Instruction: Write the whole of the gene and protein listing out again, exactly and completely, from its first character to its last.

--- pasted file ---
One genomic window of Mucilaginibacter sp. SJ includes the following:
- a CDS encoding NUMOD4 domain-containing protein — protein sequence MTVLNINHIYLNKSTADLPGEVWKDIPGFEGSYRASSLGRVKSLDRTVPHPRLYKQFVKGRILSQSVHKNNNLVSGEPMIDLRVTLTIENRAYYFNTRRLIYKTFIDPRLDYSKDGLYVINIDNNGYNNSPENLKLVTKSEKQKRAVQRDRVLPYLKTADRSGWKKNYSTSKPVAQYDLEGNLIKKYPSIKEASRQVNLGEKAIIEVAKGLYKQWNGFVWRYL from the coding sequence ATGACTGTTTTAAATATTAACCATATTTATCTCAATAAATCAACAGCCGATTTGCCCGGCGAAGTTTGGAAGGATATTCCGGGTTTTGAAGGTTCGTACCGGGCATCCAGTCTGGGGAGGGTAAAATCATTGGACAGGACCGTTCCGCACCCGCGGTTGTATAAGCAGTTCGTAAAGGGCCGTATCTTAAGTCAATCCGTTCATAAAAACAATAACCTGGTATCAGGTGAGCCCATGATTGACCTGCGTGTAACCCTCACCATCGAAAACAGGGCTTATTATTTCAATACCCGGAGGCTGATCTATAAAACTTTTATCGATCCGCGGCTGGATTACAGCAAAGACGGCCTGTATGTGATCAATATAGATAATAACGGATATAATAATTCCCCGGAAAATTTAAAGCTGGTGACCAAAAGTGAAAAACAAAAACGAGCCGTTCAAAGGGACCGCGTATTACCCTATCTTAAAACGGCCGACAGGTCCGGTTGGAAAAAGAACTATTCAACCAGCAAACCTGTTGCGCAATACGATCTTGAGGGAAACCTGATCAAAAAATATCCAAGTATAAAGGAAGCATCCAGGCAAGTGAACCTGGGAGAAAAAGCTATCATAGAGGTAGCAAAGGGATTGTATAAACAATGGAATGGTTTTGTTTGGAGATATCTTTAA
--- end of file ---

One genomic window of Mucilaginibacter sp. SJ includes the following:
- a CDS encoding NUMOD4 domain-containing protein — protein sequence MTVLNINHIYLNKSTADLPGEVWKDIPGFEGSYRASSLGRVKSLDRTVPHPRLYKQFVKGRILSQSVHKNNNLVSGEPMIDLRVTLTIENRAYYFNTRRLIYKTFIDPRLDYSKDGLYVINIDNNGYNNSPENLKLVTKSEKQKRAVQRDRVLPYLKTADRSGWKKNYSTSKPVAQYDLEGNLIKKYPSIKEASRQVNLGEKAIIEVAKGLYKQWNGFVWRYL from the coding sequence ATGACTGTTTTAAATATTAACCATATTTATCTCAATAAATCAACAGCCGATTTGCCCGGCGAAGTTTGGAAGGATATTCCGGGTTTTGAAGGTTCGTACCGGGCATCCAGTCTGGGGAGGGTAAAATCATTGGACAGGACCGTTCCGCACCCGCGGTTGTATAAGCAGTTCGTAAAGGGCCGTATCTTAAGTCAATCCGTTCATAAAAACAATAACCTGGTATCAGGTGAGCCCATGATTGACCTGCGTGTAACCCTCACCATCGAAAACAGGGCTTATTATTTCAATACCCGGAGGCTGATCTATAAAACTTTTATCGATCCGCGGCTGGATTACAGCAAAGACGGCCTGTATGTGATCAATATAGATAATAACGGATATAATAATTCCCCGGAAAATTTAAAGCTGGTGACCAAAAGTGAAAAACAAAAACGAGCCGTTCAAAGGGACCGCGTATTACCCTATCTTAAAACGGCCGACAGGTCCGGTTGGAAAAAGAACTATTCAACCAGCAAACCTGTTGCGCAATACGATCTTGAGGGAAACCTGATCAAAAAATATCCAAGTATAAAGGAAGCATCCAGGCAAGTGAACCTGGGAGAAAAAGCTATCATAGAGGTAGCAAAGGGATTGTATAAACAATGGAATGGTTTTGTTTGGAGATATCTTTAA